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The Odyssey 2009: Day 1

Posted by indigodream on 29 March, 2009

Sunday 29th March

We’re free at last. What a wonderful feeling – we’ve got the boat and, for today at least, we’ve got the weather and we’ve got the whole of England’s magnificent canal and river network at our disposal.

It’s hard to describe why, exactly, but we never settled at Packet Boat Marina. I felt an overwhelming sense of relief as we slipped out of our mooring and headed for the open water of the Grand Union.

We made a superhuman effort to get to the boat this morning – we’d had a very late Saturday night by our standards. An old friend lavishly celebrated his 50th birthday by hosting a meal at Corrigan’s in Mayfair. It was all best frocks (well, not for Richard, he’s funny that way!) and gourmet food – quite different to our normal m.o. Of course, the mucking around with the clocks didn’t help either! We finally got to the boat at 11am-ish though minus a camera (curses) so no photos today. I took the dogs for a walk and Richard did the essential pre-odyssey engine checks and filled the water tank.

My feeling of discomfort at the marina wasn’t helped when Lou had a game of chase (just play, honest, no barking, growling or malice) with another dog whose owner was very dour about the whole thing.  Ah well, we enjoyed our walk in the marina’s fine surroundings and spotted Herbie, moored on the towpath opposite. I knocked on the window but it didn’t look as if Neil and Co. were there. Too bad – catch you some other time hopefully.

Ironically, though, we enjoyed a proper chat with our neighbours at the marina today – how typical. After months of hardly seeing/chatting to anyone, on our last day we finally break the ice. Maybe that’ll stand us in good stead if we ever decide to spend another winter here.

Our plan for today was to get down to Brentford – eminently possible even with our late start provided we divided our labours. Richard drove off to get a bulb (£7.44 !!!)  from those nice people at the Uxbridge Boat Centre before dropping the car in Brentford and cycling back to meet me. In the meantime, I took Indigo Dream (and the dogs) towards Tesco’s at Bulls Bridge where I was in charge of stocking the boat with essentials like water, beer, diet coke, beer, dog food and beer (we already have chocolate on board!). You can’t get quite get your trolley down to the towpath, but you can get quite close. Poor old Richard, he cycled uphill from Brentford just in time to load all the heavy shopping onto the boat! He had to go round the houses a bit as the Police had closed the top path just outside the Trans-shipment warehouse. They had put up tapes both sides of a boat and declared it a crime scene but would not tell Richard any more. Wonder if it was related to this incident?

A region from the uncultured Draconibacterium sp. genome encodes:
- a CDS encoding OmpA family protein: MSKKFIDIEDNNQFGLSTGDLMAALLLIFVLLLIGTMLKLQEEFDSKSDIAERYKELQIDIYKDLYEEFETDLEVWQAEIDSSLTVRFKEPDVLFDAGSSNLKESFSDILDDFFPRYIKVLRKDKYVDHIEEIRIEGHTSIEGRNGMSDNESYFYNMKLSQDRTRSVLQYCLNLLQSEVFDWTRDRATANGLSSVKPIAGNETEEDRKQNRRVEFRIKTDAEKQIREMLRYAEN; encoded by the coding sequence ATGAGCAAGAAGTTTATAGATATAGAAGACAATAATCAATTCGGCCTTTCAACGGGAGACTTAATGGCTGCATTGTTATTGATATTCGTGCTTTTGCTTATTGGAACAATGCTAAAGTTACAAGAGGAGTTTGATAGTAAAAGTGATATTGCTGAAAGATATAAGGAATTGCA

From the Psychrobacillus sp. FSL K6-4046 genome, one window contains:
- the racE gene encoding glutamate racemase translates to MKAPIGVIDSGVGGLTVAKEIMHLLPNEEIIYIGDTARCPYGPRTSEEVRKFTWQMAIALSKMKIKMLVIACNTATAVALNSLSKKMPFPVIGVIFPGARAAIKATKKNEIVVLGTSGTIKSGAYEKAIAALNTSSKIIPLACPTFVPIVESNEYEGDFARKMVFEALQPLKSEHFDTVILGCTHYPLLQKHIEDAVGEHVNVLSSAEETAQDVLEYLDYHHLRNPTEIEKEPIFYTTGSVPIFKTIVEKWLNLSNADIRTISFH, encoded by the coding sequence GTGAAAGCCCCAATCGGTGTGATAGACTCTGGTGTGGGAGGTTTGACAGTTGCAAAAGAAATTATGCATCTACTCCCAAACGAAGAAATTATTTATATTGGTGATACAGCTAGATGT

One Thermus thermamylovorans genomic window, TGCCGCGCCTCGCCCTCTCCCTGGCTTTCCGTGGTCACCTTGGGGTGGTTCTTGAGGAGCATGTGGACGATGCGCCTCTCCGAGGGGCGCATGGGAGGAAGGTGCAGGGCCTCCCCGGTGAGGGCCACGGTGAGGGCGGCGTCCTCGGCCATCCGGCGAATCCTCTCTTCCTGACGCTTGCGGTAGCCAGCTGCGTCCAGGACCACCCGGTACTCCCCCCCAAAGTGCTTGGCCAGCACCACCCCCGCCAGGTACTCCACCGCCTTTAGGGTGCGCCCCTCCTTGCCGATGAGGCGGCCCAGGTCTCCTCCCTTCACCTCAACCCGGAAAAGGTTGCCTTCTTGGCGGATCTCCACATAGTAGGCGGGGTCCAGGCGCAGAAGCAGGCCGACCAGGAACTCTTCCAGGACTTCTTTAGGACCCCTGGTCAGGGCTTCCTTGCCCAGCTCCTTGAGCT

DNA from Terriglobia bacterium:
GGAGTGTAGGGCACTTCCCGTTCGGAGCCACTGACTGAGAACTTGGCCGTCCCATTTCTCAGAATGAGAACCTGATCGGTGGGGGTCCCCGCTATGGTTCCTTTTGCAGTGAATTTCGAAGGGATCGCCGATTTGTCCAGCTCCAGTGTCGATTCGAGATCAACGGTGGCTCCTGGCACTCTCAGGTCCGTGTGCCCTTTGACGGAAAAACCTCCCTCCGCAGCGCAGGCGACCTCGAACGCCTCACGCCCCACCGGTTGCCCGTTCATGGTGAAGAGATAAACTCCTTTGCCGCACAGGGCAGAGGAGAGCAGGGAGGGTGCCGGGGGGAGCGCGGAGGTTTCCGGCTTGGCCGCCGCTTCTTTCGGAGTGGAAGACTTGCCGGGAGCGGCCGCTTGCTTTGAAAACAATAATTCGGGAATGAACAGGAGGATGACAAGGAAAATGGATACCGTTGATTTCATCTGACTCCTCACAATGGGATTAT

I love having guests on board, but there is a simple joy to be had from a solitary cruise down the cut. And it really was solitary – there wasn’t a single boat on the water. This first bit is now so familiar that Indigo Dream seemed to drift down the canal as if she knew the way and barely needed my touches at the tiller. Who can blame me if I imagined that she pulled towards the Paddington turn at Bulls Bridge – we always turn there after all! The only blots on my tranquil landscape were three young lads who threw a stone at the boat just after I’d cruised past them. Oh for a camera, they looked thoroughly wicked – fully aware of how moronically wrong their actions were. It just makes my blood boil – not the stone, but the attitude, which I’m sure will lead to worse criminal activity later.

Anyway, I resolved not to let them spoil my day – the weather was crisp and clear – comfortably warm in the sunshine, numbingly chill in the shade. The Grand Union was our private canal for the day and, after indulging in lunch from the hot chicken counter (and  the Krispy Creme doughnut stand) we were in ebullient form. There was a flurry of boating activity round Tesco but once we moved on we had the water to ourselves again.

I let Richard have the helm for a while and I unpacked the shopping. It’s dull work but I still felt a little thrill – the mere fact of stocking up the boat was a sign that we were back on the road, as it were.

Richard continued his fitness campaign at the top of the Hanwell flight. After the first lock, the towpath’s well clear of any roads/other sources of trouble so dogs could run free. It’s one of their favourite places on the waterways. Richard cycled between locks, Blue and Lou rummaged around them. I quietly drove the boat, occasionally shouting instructions if I caught a glimpse of Blue’s tail disappearing into the undergrowth. I hope this isn’t famous last words, but Lou finally seems to be settling down with other dogs.

We had an efficient trip down the locks – all but the last two were set our way with the locks gates left open – easy peasy! We only had one strange delay. As we came down the first lock, Richard spotted a boat coming down the canal. I moved into the next lock to wait for them while Richard refilled the first lock ready for them. He cycled back and asked them whether they were coming down the flight to Brentford and they said ‘yes’. So he explained that we would wait for them at the next lock.. We waited, and waited, then waited some more. There was no sign of them so we just had to carry on down. There are lots of walkers on this flight so we asked one of them to pass a message to the boat behind us to tell them we’d moved on. Our messenger caught up with us later to say that the boat had turned round at the lock and hadn’t come down at all. Now, did Richard misunderstand their intentions or did they misunderstand his and decide not to risk the flight with this bearded giant? 🙂